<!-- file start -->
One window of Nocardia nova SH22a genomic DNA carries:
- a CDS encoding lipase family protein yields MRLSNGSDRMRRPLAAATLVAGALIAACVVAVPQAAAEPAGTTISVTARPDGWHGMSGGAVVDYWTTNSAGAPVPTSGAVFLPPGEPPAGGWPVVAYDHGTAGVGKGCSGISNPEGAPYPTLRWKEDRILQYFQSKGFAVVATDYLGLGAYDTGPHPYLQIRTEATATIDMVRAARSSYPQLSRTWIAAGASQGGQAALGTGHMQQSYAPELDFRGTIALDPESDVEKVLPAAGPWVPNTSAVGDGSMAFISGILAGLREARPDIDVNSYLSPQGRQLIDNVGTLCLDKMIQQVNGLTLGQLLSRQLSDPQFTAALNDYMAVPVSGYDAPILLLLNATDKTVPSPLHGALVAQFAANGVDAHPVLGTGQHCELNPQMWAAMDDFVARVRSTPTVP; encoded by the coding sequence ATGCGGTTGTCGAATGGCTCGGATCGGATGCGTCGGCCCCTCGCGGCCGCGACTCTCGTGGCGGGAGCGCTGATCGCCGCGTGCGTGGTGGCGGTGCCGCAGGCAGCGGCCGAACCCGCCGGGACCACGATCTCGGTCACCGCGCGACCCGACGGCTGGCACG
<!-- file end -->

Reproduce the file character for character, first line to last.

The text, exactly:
One window of Nocardia nova SH22a genomic DNA carries:
- a CDS encoding lipase family protein yields MRLSNGSDRMRRPLAAATLVAGALIAACVVAVPQAAAEPAGTTISVTARPDGWHGMSGGAVVDYWTTNSAGAPVPTSGAVFLPPGEPPAGGWPVVAYDHGTAGVGKGCSGISNPEGAPYPTLRWKEDRILQYFQSKGFAVVATDYLGLGAYDTGPHPYLQIRTEATATIDMVRAARSSYPQLSRTWIAAGASQGGQAALGTGHMQQSYAPELDFRGTIALDPESDVEKVLPAAGPWVPNTSAVGDGSMAFISGILAGLREARPDIDVNSYLSPQGRQLIDNVGTLCLDKMIQQVNGLTLGQLLSRQLSDPQFTAALNDYMAVPVSGYDAPILLLLNATDKTVPSPLHGALVAQFAANGVDAHPVLGTGQHCELNPQMWAAMDDFVARVRSTPTVP; encoded by the coding sequence ATGCGGTTGTCGAATGGCTCGGATCGGATGCGTCGGCCCCTCGCGGCCGCGACTCTCGTGGCGGGAGCGCTGATCGCCGCGTGCGTGGTGGCGGTGCCGCAGGCAGCGGCCGAACCCGCCGGGACCACGATCTCGGTCACCGCGCGACCCGACGGCTGGCACG